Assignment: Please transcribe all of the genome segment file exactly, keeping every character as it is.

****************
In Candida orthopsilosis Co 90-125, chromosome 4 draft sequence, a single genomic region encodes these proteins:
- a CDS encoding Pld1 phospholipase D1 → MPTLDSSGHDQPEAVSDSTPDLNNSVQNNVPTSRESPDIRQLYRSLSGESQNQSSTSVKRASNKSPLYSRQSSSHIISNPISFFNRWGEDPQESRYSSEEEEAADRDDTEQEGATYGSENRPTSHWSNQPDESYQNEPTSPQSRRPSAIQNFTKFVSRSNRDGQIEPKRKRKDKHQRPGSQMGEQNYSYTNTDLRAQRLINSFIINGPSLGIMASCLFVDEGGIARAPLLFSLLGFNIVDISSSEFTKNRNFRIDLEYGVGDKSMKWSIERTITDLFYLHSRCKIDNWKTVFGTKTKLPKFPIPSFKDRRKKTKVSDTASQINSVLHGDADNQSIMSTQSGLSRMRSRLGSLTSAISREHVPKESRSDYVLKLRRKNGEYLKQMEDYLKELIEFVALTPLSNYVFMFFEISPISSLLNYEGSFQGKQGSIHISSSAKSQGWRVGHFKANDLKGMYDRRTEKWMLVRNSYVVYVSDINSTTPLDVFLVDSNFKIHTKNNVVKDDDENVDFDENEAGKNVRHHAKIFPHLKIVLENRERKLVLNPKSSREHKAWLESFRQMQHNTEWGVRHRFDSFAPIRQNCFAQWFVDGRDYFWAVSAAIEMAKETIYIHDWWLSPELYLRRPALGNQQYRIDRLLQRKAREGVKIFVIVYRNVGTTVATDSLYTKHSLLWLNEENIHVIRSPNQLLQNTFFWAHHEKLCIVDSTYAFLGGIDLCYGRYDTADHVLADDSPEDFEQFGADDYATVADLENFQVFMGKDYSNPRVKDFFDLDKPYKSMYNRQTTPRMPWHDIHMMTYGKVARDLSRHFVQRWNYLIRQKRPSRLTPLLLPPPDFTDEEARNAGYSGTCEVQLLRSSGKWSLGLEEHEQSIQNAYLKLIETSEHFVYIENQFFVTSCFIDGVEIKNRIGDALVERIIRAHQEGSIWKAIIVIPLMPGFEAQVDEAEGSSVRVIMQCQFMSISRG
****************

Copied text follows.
In Candida orthopsilosis Co 90-125, chromosome 4 draft sequence, a single genomic region encodes these proteins:
- a CDS encoding Pld1 phospholipase D1 → MPTLDSSGHDQPEAVSDSTPDLNNSVQNNVPTSRESPDIRQLYRSLSGESQNQSSTSVKRASNKSPLYSRQSSSHIISNPISFFNRWGEDPQESRYSSEEEEAADRDDTEQEGATYGSENRPTSHWSNQPDESYQNEPTSPQSRRPSAIQNFTKFVSRSNRDGQIEPKRKRKDKHQRPGSQMGEQNYSYTNTDLRAQRLINSFIINGPSLGIMASCLFVDEGGIARAPLLFSLLGFNIVDISSSEFTKNRNFRIDLEYGVGDKSMKWSIERTITDLFYLHSRCKIDNWKTVFGTKTKLPKFPIPSFKDRRKKTKVSDTASQINSVLHGDADNQSIMSTQSGLSRMRSRLGSLTSAISREHVPKESRSDYVLKLRRKNGEYLKQMEDYLKELIEFVALTPLSNYVFMFFEISPISSLLNYEGSFQGKQGSIHISSSAKSQGWRVGHFKANDLKGMYDRRTEKWMLVRNSYVVYVSDINSTTPLDVFLVDSNFKIHTKNNVVKDDDENVDFDENEAGKNVRHHAKIFPHLKIVLENRERKLVLNPKSSREHKAWLESFRQMQHNTEWGVRHRFDSFAPIRQNCFAQWFVDGRDYFWAVSAAIEMAKETIYIHDWWLSPELYLRRPALGNQQYRIDRLLQRKAREGVKIFVIVYRNVGTTVATDSLYTKHSLLWLNEENIHVIRSPNQLLQNTFFWAHHEKLCIVDSTYAFLGGIDLCYGRYDTADHVLADDSPEDFEQFGADDYATVADLENFQVFMGKDYSNPRVKDFFDLDKPYKSMYNRQTTPRMPWHDIHMMTYGKVARDLSRHFVQRWNYLIRQKRPSRLTPLLLPPPDFTDEEARNAGYSGTCEVQLLRSSGKWSLGLEEHEQSIQNAYLKLIETSEHFVYIENQFFVTSCFIDGVEIKNRIGDALVERIIRAHQEGSIWKAIIVIPLMPGFEAQVDEAEGSSVRVIMQCQFMSISRG